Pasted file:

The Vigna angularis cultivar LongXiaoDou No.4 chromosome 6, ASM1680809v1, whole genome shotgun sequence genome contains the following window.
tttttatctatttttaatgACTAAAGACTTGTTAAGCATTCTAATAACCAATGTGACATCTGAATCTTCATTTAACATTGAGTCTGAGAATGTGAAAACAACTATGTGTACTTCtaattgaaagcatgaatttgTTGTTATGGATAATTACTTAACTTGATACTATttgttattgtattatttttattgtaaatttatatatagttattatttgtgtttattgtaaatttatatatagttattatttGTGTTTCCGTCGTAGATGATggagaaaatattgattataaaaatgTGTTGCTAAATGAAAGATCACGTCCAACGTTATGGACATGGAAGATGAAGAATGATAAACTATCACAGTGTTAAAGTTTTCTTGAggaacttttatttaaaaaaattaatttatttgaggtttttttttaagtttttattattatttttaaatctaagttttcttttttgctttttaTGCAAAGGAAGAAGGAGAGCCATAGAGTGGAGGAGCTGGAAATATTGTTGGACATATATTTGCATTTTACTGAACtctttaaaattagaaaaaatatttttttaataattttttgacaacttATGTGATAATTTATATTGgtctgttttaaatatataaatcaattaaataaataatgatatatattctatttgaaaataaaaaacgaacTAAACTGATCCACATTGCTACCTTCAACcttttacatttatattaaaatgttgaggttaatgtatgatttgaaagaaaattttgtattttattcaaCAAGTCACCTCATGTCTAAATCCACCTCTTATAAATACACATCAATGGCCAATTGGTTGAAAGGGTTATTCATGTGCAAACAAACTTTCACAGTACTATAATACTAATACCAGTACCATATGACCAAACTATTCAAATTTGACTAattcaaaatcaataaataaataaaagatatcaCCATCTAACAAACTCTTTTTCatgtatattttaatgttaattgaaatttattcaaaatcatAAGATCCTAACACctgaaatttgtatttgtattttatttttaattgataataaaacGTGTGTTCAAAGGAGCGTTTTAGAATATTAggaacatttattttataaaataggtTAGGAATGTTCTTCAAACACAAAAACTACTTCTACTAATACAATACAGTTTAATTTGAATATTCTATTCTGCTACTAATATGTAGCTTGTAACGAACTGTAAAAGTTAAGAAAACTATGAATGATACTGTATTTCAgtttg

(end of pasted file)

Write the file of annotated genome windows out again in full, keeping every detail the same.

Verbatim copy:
The Vigna angularis cultivar LongXiaoDou No.4 chromosome 6, ASM1680809v1, whole genome shotgun sequence genome contains the following window.
tttttatctatttttaatgACTAAAGACTTGTTAAGCATTCTAATAACCAATGTGACATCTGAATCTTCATTTAACATTGAGTCTGAGAATGTGAAAACAACTATGTGTACTTCtaattgaaagcatgaatttgTTGTTATGGATAATTACTTAACTTGATACTATttgttattgtattatttttattgtaaatttatatatagttattatttgtgtttattgtaaatttatatatagttattatttGTGTTTCCGTCGTAGATGATggagaaaatattgattataaaaatgTGTTGCTAAATGAAAGATCACGTCCAACGTTATGGACATGGAAGATGAAGAATGATAAACTATCACAGTGTTAAAGTTTTCTTGAggaacttttatttaaaaaaattaatttatttgaggtttttttttaagtttttattattatttttaaatctaagttttcttttttgctttttaTGCAAAGGAAGAAGGAGAGCCATAGAGTGGAGGAGCTGGAAATATTGTTGGACATATATTTGCATTTTACTGAACtctttaaaattagaaaaaatatttttttaataattttttgacaacttATGTGATAATTTATATTGgtctgttttaaatatataaatcaattaaataaataatgatatatattctatttgaaaataaaaaacgaacTAAACTGATCCACATTGCTACCTTCAACcttttacatttatattaaaatgttgaggttaatgtatgatttgaaagaaaattttgtattttattcaaCAAGTCACCTCATGTCTAAATCCACCTCTTATAAATACACATCAATGGCCAATTGGTTGAAAGGGTTATTCATGTGCAAACAAACTTTCACAGTACTATAATACTAATACCAGTACCATATGACCAAACTATTCAAATTTGACTAattcaaaatcaataaataaataaaagatatcaCCATCTAACAAACTCTTTTTCatgtatattttaatgttaattgaaatttattcaaaatcatAAGATCCTAACACctgaaatttgtatttgtattttatttttaattgataataaaacGTGTGTTCAAAGGAGCGTTTTAGAATATTAggaacatttattttataaaataggtTAGGAATGTTCTTCAAACACAAAAACTACTTCTACTAATACAATACAGTTTAATTTGAATATTCTATTCTGCTACTAATATGTAGCTTGTAACGAACTGTAAAAGTTAAGAAAACTATGAATGATACTGTATTTCAgtttg